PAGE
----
|State v. Jack, 67 P.3d 673 (Alaska App. 2003)||US passenger ferry||2001||Sexual assault on a passenger. Not clear if assailant was passenger or crew.|
|Leitzke v. Nicole, Case No. 15-cv-439 (W.D. Wash. Apr. 27, 2016)||US fishing vessel (commercial)||2011 and 2012||Allegation of male (crew)-on-male (crew) sexual harassment.|
|Thompson v. Trident Seafoods Corp., Case No. 11-cv-120 (W.D. Wash. Apr. 16, 2012)||US fishing vessel (commercial)
||2008||Female crew member alleged that captain sexually harassed her and another female crew member and that she was fired in retaliation for reporting it.
|United States v. Cusick, Case No. 11-cr-10066 (D. Mass. Feb. 9, 2012)||US fishing vessel (commercial)||2010
||Male crew member convicted of sexually harassing female federal monitor assigned to vessel.|
|Malo v. Alaska Trawl Fisheries, Inc., 965 P.2d 1124 (Wash.App.Div. 1, 1998)||US fishing vessel (commercial)||1992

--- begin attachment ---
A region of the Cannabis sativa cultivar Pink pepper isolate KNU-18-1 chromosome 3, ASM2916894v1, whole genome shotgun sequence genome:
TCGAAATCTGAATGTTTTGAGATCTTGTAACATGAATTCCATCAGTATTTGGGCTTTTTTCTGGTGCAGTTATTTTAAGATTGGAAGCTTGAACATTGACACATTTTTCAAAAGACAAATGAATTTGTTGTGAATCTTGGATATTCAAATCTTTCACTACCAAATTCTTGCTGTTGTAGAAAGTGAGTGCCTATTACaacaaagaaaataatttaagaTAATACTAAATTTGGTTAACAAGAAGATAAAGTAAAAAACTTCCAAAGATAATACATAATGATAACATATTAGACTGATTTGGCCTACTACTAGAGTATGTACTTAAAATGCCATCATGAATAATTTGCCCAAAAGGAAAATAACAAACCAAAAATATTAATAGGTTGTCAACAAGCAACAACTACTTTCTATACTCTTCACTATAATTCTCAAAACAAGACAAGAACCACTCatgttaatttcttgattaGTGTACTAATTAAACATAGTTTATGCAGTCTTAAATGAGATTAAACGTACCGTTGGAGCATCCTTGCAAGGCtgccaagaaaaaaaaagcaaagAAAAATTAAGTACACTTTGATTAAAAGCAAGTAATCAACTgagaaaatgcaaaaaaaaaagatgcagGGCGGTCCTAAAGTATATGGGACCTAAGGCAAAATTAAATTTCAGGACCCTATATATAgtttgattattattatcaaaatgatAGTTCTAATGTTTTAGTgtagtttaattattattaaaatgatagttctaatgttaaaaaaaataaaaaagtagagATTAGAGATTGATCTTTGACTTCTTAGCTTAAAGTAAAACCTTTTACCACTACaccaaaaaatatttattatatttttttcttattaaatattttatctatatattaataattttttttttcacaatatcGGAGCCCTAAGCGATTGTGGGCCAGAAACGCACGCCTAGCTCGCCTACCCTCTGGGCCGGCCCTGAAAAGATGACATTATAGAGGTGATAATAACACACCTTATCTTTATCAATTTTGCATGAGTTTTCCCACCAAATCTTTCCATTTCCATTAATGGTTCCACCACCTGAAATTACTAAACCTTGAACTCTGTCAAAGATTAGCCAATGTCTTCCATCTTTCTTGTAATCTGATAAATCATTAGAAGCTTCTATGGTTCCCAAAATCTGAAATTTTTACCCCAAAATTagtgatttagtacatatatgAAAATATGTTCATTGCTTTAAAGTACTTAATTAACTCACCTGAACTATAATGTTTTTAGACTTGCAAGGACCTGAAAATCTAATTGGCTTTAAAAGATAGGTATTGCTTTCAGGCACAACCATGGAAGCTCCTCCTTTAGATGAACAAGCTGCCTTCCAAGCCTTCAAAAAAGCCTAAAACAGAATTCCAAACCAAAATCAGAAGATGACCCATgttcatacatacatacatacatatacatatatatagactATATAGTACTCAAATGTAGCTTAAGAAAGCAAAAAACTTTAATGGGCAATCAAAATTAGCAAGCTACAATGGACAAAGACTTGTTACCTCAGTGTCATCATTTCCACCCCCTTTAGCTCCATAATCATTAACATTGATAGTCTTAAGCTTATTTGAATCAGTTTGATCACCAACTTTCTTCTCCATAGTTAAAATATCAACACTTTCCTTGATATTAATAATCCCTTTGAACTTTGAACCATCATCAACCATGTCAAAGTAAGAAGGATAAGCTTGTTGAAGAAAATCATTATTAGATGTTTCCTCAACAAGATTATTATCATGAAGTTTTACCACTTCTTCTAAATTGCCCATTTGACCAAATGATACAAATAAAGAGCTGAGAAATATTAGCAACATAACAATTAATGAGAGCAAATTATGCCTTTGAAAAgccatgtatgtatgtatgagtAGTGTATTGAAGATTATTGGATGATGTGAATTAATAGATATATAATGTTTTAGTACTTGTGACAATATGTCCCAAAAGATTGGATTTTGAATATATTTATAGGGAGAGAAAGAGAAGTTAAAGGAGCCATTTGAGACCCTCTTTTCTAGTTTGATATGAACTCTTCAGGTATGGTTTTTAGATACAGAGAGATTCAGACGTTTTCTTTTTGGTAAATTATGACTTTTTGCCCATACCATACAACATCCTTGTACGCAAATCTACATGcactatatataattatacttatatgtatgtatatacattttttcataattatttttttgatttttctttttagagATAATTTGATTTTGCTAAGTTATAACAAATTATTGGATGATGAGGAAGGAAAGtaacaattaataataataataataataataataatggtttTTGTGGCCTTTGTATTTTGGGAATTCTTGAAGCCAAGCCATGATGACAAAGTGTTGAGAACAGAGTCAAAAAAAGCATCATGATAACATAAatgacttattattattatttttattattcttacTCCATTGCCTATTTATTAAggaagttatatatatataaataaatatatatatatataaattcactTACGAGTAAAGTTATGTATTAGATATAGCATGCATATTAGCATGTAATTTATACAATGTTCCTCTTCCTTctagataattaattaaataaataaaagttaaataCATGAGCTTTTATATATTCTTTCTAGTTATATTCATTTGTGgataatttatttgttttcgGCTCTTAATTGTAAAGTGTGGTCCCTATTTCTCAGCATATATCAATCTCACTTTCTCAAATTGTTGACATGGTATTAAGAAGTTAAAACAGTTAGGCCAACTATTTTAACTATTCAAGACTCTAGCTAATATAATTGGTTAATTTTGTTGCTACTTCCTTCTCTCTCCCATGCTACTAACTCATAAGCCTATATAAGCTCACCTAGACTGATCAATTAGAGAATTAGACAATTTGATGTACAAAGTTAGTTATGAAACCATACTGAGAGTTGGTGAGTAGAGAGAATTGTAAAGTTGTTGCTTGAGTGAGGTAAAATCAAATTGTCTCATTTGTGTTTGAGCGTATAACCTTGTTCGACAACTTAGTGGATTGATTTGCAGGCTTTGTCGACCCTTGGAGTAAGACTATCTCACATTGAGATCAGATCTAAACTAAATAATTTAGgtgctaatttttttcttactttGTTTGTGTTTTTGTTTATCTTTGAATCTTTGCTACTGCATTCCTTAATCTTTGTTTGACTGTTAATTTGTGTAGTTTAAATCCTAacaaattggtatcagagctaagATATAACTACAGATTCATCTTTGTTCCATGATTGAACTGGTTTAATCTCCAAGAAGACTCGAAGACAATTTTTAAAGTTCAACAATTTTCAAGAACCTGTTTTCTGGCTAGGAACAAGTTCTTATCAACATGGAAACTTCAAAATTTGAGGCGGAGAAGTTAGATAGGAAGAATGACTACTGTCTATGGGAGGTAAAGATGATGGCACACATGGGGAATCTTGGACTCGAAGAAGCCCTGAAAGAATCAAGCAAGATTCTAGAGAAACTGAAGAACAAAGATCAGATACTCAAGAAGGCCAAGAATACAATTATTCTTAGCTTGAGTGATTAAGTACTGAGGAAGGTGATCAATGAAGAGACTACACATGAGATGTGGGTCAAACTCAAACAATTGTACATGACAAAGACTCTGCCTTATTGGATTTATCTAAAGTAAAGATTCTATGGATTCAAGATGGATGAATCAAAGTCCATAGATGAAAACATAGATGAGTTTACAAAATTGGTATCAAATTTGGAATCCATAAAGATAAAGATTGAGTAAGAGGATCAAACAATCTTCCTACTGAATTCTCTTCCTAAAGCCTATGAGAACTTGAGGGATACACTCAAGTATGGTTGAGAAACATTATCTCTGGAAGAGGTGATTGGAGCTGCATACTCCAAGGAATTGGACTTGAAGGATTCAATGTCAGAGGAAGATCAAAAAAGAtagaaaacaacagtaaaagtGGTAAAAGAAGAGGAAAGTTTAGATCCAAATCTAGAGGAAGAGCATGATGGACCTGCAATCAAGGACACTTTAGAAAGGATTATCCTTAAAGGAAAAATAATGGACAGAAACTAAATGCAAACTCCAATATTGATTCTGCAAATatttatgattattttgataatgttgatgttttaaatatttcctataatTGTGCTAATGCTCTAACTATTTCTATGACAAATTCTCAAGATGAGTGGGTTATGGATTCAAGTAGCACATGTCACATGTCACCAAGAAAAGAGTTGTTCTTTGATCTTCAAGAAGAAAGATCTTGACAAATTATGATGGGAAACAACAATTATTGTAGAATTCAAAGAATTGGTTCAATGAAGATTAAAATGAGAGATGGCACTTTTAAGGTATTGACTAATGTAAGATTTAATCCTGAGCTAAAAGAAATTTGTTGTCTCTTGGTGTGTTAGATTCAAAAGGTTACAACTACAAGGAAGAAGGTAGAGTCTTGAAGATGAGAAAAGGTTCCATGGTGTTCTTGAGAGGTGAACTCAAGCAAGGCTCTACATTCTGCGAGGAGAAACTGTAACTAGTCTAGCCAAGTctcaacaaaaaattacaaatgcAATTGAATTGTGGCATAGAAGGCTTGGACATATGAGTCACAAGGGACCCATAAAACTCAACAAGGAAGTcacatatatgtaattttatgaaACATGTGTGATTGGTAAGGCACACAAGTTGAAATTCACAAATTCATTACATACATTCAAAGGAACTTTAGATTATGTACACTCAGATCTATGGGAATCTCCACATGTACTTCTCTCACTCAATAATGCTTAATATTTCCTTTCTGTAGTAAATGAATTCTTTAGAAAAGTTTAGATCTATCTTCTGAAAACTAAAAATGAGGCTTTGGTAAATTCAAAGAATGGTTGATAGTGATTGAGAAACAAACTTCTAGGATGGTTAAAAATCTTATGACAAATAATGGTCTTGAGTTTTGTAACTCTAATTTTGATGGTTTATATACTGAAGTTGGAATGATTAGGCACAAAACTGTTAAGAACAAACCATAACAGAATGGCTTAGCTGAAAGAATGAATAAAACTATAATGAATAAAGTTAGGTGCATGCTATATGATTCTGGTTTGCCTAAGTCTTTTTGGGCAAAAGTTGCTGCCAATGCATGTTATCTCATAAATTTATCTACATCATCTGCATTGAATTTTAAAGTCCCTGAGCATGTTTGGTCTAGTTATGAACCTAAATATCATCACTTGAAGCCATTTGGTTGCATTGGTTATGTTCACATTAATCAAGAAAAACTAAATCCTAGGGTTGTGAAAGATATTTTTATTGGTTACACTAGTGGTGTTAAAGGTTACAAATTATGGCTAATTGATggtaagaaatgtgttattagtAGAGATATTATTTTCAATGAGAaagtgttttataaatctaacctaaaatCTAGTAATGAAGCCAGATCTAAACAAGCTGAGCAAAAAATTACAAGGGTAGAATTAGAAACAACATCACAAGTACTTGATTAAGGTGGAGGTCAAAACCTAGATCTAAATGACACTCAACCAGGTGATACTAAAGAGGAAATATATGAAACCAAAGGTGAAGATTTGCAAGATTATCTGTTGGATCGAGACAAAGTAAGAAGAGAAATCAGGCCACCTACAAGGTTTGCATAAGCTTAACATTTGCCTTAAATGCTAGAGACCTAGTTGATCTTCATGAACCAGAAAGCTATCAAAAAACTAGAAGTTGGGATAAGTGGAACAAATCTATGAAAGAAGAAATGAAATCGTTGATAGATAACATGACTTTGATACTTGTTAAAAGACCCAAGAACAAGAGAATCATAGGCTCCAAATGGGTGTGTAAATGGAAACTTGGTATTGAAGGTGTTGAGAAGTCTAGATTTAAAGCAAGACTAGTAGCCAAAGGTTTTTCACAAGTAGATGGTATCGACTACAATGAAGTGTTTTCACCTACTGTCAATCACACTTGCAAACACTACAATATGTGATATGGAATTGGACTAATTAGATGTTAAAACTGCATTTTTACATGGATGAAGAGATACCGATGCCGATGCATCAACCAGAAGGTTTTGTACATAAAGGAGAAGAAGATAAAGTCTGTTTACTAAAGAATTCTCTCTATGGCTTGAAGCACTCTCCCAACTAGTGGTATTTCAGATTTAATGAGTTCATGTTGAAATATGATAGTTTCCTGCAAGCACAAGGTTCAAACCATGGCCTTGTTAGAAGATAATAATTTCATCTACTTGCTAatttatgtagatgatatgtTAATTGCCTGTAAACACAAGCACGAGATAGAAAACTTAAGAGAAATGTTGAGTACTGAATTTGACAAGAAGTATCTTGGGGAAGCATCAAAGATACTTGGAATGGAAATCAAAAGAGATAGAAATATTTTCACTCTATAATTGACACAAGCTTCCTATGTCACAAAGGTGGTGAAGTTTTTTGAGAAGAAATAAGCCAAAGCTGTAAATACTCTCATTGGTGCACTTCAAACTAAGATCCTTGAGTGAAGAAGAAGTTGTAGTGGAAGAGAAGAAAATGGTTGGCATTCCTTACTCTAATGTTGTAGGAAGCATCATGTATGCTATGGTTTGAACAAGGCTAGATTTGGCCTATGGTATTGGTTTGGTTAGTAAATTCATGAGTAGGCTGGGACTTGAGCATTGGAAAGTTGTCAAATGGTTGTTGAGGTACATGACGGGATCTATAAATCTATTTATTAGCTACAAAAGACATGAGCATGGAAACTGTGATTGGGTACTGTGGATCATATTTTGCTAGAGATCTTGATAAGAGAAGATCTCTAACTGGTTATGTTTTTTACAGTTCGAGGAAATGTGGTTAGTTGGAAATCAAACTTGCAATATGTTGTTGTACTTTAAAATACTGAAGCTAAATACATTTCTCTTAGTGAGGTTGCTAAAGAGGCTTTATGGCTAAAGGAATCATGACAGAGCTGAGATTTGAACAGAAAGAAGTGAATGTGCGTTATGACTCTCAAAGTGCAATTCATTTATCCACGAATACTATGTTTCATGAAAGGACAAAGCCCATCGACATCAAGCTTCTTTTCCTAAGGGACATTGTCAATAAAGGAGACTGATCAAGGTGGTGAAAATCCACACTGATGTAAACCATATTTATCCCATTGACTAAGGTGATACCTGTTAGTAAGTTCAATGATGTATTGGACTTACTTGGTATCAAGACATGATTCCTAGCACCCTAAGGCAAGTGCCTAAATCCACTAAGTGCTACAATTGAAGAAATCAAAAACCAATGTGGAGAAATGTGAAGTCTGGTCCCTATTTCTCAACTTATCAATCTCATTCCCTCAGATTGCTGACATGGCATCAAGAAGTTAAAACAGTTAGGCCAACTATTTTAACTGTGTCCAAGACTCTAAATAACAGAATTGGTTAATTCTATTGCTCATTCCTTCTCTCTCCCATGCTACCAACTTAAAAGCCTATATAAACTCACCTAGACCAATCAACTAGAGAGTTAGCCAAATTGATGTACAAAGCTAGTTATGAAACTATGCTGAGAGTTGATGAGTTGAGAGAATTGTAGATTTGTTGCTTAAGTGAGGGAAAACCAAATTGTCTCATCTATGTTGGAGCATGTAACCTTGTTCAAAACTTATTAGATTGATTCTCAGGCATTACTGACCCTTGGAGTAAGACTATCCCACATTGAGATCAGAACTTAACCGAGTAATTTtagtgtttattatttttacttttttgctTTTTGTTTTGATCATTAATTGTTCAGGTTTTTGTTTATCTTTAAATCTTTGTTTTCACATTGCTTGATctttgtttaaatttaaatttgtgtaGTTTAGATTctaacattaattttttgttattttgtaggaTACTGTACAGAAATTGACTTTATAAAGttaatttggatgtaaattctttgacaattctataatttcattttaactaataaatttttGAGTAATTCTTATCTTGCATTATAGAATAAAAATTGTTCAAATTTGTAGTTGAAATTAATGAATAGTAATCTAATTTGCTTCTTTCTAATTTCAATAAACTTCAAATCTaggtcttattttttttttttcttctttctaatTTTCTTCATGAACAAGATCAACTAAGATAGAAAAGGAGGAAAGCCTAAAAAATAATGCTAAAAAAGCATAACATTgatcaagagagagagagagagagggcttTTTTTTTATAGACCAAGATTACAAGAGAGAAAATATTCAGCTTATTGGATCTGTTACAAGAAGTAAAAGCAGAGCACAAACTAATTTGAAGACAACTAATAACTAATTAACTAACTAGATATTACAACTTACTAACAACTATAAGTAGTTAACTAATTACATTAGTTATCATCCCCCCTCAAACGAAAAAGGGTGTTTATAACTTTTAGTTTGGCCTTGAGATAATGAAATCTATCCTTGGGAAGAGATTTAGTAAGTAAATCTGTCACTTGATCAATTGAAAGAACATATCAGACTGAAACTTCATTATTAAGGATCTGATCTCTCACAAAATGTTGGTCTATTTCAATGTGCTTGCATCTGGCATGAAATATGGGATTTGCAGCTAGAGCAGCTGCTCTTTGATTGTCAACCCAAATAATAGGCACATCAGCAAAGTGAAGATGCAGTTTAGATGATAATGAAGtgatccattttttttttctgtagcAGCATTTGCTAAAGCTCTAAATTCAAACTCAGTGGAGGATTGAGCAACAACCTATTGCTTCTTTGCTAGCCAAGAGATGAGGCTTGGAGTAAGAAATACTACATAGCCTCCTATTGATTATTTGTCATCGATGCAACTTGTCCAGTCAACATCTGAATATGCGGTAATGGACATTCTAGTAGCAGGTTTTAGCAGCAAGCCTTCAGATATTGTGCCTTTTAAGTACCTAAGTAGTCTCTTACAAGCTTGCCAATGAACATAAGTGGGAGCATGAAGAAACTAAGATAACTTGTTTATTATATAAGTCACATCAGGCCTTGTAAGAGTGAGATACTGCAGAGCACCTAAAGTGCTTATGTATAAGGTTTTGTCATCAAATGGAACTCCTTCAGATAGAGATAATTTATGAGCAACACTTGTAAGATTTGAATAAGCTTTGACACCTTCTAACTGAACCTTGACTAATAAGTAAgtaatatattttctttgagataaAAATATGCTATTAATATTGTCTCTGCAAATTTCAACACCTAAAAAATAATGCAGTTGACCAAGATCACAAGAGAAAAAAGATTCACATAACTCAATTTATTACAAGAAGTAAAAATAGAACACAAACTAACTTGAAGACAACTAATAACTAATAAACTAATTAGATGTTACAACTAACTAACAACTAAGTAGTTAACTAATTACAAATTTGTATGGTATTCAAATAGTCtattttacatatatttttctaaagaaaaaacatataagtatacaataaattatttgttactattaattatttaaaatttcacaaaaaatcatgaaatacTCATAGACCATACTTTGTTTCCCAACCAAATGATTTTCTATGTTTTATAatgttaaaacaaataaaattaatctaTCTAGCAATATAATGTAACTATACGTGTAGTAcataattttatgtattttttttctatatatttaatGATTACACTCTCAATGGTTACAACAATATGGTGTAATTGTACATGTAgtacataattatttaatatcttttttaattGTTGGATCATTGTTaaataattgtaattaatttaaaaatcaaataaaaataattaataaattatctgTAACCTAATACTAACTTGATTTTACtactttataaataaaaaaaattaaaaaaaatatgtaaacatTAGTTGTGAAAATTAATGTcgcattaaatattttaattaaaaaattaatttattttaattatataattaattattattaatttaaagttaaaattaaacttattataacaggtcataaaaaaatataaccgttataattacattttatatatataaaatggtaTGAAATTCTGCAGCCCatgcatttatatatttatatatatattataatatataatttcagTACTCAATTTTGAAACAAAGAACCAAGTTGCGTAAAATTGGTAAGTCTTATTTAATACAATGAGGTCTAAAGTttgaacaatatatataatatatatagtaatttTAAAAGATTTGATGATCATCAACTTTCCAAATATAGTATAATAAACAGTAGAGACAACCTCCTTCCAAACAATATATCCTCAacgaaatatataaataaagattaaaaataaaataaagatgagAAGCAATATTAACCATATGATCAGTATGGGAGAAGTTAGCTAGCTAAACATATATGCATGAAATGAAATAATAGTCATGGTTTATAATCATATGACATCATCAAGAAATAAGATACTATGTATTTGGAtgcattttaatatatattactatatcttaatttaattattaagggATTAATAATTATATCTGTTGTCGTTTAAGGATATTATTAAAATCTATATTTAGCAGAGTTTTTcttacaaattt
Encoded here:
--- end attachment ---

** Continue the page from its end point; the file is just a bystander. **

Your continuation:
||Male captain alleged he was terminated in retaliation for telling male relief captain that his behavior towards female crew was improper.|
|Cash v. Tidewater Marine, Inc., 34 F.Supp.2d 448 (S.D. Tex., 1999)||US crew boat||1995 and 1996||Female seaman reported that she was a victim of several sexual assaults and harassment incidents by male crew on at least two vessels.|
|Mato v. Baldauf, 267 F.3d 444 (5th Cir. 2001)
||US research vessel||approx. 1994||A land-based employee of Texas A&M alleged retaliation for assisting five women with filing sexual harassment claims. One of those claims allegedly involved harassment by a drilling superintendent on a drilling ship that took core samples for research.